An Anniversary of a tragedy

As the year comes to a close, the days are counting down to the one year anniversary of this tragic accident.  I was there at the pier waving goodbye to my husband and the crew of the USS Minneapolis Saint Paul, SSN 708 as they left Plymouth, England. 

Four crew members were washed overboard by heavy waves on December 29, 2006 in Plymouth Sound, England as the ship was exiting HMNB Devonport on the surface following a port call. This resulted in the deaths of Senior Chief Petty Officer Thomas Higgins (Chief of the Boat) and Sonar Technician (Submarines) 2nd Class Michael Holtz. After the preliminary investigation, Commander Edwin Ruff, the Commanding Officer, received a punitive letter of reprimand and was relieved of command.[1]   ~Wikipedia

I remember the weather and the wind.  Those of us that were there saying our final goodbye of a wonderful holiday spent with our sailors, were soaked to the bone.  The wind prevented us from holding umbrellas to keep from getting wet. 

 

As we stood there waving our good byes and blowing kisses, the Royal Navy officers that were surrounding us were in awe of our love that kept us standing on the pier in such bad weather.  During the boats slow departure one of the officers made small talk with the small group of wives (and children) that stood with me.  At one point he asked “Is it normal for your CO to leave in such bad conditions?”; and I remember to this day all of us agreeing to “The CO will leave no matter what the weather is like, he will push his crew to get anything and everything done no matter what.”  (*It has come to my attention that this statement offends some, Please understand that I do not lay any blame on the CO for the accident.  This statement was meant to be taken as though we were saying that it was normal for the boat to leave in that type of weather; I personnally had stood at a pier many times before in bad weather.  Remember I am going off my memory of what happened before we even knew there was going to be an accident.**)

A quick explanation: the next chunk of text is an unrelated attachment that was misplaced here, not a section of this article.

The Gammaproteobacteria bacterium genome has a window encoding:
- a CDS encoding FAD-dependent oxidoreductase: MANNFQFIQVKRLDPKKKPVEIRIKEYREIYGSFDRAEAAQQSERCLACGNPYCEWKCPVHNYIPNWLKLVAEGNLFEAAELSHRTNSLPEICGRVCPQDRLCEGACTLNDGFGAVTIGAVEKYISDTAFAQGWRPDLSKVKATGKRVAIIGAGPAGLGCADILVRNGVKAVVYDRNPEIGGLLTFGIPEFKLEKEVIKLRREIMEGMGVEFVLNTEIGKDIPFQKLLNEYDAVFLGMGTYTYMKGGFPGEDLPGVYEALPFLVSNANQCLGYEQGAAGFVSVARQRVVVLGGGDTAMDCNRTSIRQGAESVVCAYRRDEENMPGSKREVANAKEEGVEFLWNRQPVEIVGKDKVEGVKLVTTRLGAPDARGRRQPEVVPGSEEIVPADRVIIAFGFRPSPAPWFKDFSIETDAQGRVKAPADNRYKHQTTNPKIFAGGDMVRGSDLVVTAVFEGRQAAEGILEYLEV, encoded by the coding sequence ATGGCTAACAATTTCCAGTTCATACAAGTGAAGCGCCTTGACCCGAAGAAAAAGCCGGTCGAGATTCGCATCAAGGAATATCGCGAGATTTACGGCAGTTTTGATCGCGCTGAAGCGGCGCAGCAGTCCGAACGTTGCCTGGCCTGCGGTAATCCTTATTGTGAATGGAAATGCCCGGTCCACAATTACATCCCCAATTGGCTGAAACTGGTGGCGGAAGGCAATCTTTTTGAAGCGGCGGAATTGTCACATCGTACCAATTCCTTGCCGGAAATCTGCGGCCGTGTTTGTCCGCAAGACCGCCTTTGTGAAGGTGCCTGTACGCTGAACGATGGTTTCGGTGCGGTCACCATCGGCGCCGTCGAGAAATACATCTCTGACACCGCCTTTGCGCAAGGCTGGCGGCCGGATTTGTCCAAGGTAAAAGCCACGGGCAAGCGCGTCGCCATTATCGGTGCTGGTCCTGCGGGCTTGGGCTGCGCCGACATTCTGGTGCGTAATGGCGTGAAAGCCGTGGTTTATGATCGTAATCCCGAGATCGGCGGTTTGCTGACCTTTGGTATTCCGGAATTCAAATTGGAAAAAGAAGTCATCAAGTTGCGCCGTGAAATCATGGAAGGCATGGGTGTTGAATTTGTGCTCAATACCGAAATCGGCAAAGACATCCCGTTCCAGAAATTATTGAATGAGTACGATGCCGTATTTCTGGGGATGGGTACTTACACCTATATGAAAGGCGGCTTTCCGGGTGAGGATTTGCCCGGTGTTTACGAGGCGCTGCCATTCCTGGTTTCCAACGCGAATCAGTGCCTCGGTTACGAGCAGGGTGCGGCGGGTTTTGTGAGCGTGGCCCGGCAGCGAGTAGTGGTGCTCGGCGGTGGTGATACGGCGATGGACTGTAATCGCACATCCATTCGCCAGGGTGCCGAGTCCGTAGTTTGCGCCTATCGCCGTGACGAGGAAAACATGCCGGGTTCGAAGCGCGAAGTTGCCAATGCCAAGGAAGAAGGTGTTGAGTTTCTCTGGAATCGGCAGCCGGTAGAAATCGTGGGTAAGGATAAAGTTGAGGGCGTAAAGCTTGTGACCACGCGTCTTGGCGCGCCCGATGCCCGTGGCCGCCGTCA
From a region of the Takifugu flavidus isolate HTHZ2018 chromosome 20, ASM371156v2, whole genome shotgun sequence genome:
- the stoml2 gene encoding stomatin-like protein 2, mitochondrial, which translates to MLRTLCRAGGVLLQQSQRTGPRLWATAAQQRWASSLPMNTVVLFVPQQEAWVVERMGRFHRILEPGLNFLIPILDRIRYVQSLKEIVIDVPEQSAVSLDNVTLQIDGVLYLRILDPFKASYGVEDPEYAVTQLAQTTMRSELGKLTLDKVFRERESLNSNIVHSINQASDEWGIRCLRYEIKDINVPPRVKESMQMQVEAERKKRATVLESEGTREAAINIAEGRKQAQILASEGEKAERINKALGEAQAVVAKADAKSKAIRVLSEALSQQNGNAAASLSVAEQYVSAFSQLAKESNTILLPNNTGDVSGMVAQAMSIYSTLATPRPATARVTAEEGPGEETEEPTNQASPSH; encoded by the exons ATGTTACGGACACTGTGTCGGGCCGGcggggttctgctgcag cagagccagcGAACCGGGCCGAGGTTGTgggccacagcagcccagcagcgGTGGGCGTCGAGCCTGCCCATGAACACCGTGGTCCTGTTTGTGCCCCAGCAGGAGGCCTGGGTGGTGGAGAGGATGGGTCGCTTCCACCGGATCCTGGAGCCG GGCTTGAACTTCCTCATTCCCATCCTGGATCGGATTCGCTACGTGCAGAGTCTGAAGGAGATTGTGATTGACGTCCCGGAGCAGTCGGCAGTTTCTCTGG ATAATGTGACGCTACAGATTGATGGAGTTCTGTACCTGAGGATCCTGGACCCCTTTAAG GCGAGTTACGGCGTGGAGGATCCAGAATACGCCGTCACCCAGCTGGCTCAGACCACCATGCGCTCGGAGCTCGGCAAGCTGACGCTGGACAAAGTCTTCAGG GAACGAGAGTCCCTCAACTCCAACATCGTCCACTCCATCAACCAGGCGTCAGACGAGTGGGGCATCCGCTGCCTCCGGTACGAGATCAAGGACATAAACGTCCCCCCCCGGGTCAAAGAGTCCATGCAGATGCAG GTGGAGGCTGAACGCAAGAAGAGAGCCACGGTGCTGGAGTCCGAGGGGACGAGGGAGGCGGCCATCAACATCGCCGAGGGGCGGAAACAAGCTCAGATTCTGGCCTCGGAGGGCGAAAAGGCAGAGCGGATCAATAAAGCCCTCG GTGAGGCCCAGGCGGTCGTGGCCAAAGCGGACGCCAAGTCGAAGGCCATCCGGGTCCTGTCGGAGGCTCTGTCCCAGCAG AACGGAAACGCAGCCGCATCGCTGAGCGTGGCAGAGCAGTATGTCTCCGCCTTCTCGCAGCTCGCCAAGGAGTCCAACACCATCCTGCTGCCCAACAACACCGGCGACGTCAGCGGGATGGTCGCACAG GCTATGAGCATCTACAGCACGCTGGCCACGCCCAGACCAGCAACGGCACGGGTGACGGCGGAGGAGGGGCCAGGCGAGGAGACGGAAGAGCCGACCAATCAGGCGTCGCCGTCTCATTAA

The weather was so bad that we as a group knew we would not be able to make it to the mouth of the sound in time to see the boat go through. 

 

Sadly, our Family Support Group President and I (the Ombudsman) did not find out about the tragedy until the next day, where we found the news of our loss in a newspaper

Headline while touring the site of where the Mayflower set sail. 

I will never forget the feeling I had standing in the door way of the little shop across from the steps of the Mayflower site when the headline was read aloud.  I quickly grabbed the paper and opened it up on the cashier’s counter saying “This is our husband’s Submarine”  after scanning the article we looked to this little old lady for help “Where would the survivor’s be taken?” .  She looked at us in shock and told us where the hospital was.